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aconversationI keep having conversations lately about the importance of conversation. I’m not talking about chatter but rather deep and meaningful conversation. It isn’t always necessary to know where the conversation will lead; it’s more important just to engage and stay open to possibility.

I was in a meeting yesterday about a series we’re planning in March on the broad topic of meditation. We three had begun the conversation before Thanksgiving, did some preliminary planning and were thinking, I’m sure, that we would have a good handle on things by the end of yesterday’s session. Oh yes, and we were probably all guessing we would be finished within about an hour. We spent the requisite preliminary moments of “catch-up” about the holidays and the world situation (although treading lightly there so as not to get side-tracked). As we moved into the review of what we were planning it seemed we were almost starting over and covering the same ground with different outcomes – or no firm direction. Trying to nail down something that would be broadly interesting and accessible to multiple age groups and spiritual disciplines is never easy and I could feel at least two of the three of us getting a little tense (just a bit) about whether or not we would have made any progress in the end. Having reviewed where we had been and where we seemed to be, we each took pieces of the work for follow-up. Feeling somewhat better, we turned to the topic of a title for our series and I once again understood how process is its own reward if we allow it the space it needs to work.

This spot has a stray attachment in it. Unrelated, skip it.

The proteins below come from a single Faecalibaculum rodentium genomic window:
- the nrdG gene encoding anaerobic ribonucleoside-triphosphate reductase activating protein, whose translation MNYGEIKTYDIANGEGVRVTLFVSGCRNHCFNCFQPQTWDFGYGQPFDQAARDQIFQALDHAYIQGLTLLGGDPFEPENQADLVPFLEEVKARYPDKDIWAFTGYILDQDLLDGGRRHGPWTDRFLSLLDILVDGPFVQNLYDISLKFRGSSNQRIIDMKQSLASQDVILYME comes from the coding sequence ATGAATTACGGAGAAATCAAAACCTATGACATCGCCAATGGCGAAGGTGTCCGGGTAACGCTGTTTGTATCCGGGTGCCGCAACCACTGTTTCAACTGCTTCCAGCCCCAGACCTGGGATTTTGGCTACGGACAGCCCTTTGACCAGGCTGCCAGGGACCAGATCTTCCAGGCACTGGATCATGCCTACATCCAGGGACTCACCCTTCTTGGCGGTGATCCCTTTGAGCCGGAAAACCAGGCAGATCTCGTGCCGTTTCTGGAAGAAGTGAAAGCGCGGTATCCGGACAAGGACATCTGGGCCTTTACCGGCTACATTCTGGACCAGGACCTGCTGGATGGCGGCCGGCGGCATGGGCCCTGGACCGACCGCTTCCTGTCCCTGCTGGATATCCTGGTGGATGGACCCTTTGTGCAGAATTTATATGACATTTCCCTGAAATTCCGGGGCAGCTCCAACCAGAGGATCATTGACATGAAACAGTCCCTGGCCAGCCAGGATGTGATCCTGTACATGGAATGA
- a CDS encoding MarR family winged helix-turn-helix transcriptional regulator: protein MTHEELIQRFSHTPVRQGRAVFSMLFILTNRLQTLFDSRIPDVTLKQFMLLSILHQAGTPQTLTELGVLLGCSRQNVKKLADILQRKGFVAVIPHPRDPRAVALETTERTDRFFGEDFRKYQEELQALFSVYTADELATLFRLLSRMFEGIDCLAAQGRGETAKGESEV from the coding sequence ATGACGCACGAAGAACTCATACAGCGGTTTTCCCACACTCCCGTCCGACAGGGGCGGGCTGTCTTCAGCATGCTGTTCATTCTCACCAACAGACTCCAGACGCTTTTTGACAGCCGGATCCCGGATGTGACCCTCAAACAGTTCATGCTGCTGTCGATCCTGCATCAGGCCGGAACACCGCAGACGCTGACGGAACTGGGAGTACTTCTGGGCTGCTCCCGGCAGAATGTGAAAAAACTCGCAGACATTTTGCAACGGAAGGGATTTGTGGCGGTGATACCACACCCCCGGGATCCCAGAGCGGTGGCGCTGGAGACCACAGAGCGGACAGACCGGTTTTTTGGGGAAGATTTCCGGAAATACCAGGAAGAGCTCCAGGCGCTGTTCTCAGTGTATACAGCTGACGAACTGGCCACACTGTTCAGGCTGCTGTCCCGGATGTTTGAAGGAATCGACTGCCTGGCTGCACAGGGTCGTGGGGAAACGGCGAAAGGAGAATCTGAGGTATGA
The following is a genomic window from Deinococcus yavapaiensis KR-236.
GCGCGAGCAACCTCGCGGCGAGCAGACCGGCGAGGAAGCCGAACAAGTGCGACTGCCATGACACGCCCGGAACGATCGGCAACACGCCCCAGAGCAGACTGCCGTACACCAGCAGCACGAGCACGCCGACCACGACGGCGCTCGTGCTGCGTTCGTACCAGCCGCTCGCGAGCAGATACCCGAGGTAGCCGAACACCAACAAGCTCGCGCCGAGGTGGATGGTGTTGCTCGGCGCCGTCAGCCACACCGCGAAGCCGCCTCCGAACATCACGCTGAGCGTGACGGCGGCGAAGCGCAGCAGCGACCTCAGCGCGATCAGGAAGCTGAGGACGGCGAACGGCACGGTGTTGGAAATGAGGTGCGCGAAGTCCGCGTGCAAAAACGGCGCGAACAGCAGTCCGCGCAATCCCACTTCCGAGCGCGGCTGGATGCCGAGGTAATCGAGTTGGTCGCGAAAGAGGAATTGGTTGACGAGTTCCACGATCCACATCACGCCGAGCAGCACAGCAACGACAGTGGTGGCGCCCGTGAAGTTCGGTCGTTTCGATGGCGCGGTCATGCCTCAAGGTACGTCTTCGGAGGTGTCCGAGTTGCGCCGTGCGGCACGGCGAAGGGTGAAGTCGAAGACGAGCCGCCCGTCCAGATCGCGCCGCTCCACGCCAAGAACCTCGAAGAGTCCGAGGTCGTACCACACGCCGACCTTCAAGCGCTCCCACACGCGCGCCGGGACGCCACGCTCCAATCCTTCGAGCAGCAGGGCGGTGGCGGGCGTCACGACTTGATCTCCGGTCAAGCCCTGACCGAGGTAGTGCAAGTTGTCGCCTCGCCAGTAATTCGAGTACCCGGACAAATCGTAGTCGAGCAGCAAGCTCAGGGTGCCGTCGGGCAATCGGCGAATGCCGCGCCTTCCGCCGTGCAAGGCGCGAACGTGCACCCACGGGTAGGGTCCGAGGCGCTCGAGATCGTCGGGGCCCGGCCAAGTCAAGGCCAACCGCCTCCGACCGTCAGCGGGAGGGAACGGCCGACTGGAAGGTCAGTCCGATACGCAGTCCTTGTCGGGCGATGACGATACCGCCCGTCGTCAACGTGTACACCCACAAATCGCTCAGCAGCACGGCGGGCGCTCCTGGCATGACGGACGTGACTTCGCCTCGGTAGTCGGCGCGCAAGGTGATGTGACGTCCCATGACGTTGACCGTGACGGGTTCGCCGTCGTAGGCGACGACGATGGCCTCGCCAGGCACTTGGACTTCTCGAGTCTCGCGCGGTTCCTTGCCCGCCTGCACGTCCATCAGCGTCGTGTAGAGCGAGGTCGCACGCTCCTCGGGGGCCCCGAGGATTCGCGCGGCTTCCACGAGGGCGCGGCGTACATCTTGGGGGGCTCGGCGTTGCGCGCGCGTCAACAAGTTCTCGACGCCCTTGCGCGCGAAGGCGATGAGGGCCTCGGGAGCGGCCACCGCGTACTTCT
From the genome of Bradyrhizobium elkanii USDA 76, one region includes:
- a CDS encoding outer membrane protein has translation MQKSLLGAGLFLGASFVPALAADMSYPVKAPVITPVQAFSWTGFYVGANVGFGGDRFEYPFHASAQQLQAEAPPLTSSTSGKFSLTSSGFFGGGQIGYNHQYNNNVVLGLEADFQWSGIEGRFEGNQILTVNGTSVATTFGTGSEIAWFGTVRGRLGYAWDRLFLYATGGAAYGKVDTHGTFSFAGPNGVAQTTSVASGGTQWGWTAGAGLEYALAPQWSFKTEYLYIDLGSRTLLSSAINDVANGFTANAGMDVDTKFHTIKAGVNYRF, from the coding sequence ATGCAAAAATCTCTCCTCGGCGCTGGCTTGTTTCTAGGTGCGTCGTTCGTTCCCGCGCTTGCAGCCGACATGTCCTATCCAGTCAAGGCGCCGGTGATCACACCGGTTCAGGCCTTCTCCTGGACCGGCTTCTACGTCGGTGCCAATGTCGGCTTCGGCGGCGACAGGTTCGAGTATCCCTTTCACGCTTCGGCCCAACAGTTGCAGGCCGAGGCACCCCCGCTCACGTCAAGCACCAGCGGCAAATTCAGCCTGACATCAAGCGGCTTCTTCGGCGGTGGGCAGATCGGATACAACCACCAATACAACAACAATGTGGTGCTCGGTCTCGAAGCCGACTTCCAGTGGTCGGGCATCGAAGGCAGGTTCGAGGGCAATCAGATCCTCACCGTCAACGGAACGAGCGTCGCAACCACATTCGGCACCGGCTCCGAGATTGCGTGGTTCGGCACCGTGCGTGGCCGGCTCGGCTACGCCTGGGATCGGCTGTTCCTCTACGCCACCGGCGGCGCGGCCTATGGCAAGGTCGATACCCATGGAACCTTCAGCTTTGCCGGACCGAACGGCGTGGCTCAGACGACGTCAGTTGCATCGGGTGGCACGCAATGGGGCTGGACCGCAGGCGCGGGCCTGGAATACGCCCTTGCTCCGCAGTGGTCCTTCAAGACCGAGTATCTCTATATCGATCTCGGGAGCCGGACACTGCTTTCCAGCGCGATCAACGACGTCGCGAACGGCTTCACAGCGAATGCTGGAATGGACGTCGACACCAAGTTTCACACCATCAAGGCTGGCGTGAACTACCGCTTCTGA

Over the next five minutes we all threw out into the center of the room numerous insipid ideas. Next, slowing down and adding pauses to allow our words a bit of spaciousness before we rejected them, we added some reasoning around those that had potential. Then, in a flash, one of us offered a three-word title and another added a sub-title and finally all three said, “That’s it!” There was no question; we had our framework for going forward, a way to contextualize with the presenters and engage potential participants that could make the events worthwhile. I realized, as I often do now, that it was the entire conversation and the energy around all of our sharing that produced the result.

I have heard of many gatherings being planned for the purpose of deep reflection in the near future. Some involve small circles of folks who know each other, some are retreats drawing participants from far and wide. And then there is the million-woman march in Washington on January 21st. It is my hope that all of the energy generated in all these conversations will lead to raising the consciousness of participants to unity of purpose and will. May it be so in this very important year!